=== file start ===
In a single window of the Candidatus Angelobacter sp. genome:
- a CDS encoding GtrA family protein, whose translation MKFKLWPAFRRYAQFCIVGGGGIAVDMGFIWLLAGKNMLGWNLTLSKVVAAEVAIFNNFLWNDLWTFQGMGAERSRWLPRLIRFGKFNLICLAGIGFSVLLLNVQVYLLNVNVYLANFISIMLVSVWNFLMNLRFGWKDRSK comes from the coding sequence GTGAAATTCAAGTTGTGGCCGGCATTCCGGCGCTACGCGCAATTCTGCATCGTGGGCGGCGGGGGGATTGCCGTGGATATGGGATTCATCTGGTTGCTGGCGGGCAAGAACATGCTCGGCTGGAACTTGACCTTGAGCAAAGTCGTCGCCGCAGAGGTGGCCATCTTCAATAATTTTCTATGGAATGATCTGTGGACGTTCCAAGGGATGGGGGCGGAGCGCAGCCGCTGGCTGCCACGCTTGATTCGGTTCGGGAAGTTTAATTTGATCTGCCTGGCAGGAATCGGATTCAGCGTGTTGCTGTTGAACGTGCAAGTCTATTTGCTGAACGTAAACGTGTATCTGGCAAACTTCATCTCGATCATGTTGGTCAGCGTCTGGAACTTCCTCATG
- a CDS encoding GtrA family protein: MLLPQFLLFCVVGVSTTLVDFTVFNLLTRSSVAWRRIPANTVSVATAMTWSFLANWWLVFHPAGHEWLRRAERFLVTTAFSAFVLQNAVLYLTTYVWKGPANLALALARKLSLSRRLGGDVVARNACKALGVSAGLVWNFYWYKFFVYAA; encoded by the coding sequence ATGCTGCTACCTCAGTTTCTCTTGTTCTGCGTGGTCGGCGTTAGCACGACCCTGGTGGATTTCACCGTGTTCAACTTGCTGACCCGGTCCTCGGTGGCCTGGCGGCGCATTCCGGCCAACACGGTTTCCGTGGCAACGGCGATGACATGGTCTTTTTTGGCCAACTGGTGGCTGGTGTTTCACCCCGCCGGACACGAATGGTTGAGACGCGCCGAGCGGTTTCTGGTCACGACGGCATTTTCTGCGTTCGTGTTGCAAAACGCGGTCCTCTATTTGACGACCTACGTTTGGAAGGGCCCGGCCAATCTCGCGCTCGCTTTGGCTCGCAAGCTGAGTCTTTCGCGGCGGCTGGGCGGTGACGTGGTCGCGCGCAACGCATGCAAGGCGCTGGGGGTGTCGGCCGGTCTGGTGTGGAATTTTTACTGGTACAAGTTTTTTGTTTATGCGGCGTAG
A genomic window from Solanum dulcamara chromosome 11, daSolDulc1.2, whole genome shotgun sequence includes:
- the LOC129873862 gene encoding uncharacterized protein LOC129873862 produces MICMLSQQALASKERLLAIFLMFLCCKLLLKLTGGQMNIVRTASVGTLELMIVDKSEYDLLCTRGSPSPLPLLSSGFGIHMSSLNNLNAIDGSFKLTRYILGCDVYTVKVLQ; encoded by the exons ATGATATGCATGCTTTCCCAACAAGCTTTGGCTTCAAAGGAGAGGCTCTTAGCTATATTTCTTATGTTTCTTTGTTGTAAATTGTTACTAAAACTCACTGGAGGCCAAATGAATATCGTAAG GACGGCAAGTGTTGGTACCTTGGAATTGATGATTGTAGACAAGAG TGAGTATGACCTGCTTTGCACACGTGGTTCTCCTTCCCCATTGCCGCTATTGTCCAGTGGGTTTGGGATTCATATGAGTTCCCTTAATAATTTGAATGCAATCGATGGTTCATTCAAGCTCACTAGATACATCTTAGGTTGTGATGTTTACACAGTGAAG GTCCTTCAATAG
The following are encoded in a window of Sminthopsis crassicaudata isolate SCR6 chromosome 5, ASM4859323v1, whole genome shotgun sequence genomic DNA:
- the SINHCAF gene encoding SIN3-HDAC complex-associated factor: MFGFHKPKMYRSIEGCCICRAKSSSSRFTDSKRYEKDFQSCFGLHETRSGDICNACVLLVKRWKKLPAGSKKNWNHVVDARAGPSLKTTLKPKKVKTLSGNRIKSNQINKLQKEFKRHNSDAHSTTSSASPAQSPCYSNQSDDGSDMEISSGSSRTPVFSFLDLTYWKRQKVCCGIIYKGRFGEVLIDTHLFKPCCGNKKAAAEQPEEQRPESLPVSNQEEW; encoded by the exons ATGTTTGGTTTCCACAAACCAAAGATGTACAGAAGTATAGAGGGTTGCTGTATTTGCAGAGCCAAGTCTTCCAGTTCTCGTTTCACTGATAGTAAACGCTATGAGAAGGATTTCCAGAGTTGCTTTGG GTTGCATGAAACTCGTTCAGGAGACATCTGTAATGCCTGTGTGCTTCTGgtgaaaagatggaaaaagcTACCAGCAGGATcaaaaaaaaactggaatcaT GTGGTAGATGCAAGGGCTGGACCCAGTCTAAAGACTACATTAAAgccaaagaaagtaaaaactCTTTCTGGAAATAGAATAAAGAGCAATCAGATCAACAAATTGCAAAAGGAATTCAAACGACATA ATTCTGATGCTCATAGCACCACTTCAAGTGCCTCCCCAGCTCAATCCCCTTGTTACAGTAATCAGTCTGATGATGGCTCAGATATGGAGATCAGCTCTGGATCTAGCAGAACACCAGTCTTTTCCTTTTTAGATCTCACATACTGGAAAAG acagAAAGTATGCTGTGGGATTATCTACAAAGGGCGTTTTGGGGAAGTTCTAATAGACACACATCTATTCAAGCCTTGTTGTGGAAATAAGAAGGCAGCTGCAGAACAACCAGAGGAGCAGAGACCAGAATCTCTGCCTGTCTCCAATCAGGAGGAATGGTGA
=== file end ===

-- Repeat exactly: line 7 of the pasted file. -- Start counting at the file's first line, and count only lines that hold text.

- the SINHCAF gene encoding SIN3-HDAC complex-associated factor: MFGFHKPKMYRSIEGCCICRAKSSSSRFTDSKRYEKDFQSCFGLHETRSGDICNACVLLVKRWKKLPAGSKKNWNHVVDARAGPSLKTTLKPKKVKTLSGNRIKSNQINKLQKEFKRHNSDAHSTTSSASPAQSPCYSNQSDDGSDMEISSGSSRTPVFSFLDLTYWKRQKVCCGIIYKGRFGEVLIDTHLFKPCCGNKKAAAEQPEEQRPESLPVSNQEEW; encoded by the exons ATGTTTGGTTTCCACAAACCAAAGATGTACAGAAGTATAGAGGGTTGCTGTATTTGCAGAGCCAAGTCTTCCAGTTCTCGTTTCACTGATAGTAAACGCTATGAGAAGGATTTCCAGAGTTGCTTTGG GTTGCATGAAACTCGTTCAGGAGACATCTGTAATGCCTGTGTGCTTCTGgtgaaaagatggaaaaagcTACCAGCAGGATcaaaaaaaaactggaatcaT GTGGTAGATGCAAGGGCTGGACCCAGTCTAAAGACTACATTAAAgccaaagaaagtaaaaactCTTTCTGGAAATAGAATAAAGAGCAATCAGATCAACAAATTGCAAAAGGAATTCAAACGACATA ATTCTGATGCTCATAGCACCACTTCAAGTGCCTCCCCAGCTCAATCCCCTTGTTACAGTAATCAGTCTGATGATGGCTCAGATATGGAGATCAGCTCTGGATCTAGCAGAACACCAGTCTTTTCCTTTTTAGATCTCACATACTGGAAAAG acagAAAGTATGCTGTGGGATTATCTACAAAGGGCGTTTTGGGGAAGTTCTAATAGACACACATCTATTCAAGCCTTGTTGTGGAAATAAGAAGGCAGCTGCAGAACAACCAGAGGAGCAGAGACCAGAATCTCTGCCTGTCTCCAATCAGGAGGAATGGTGA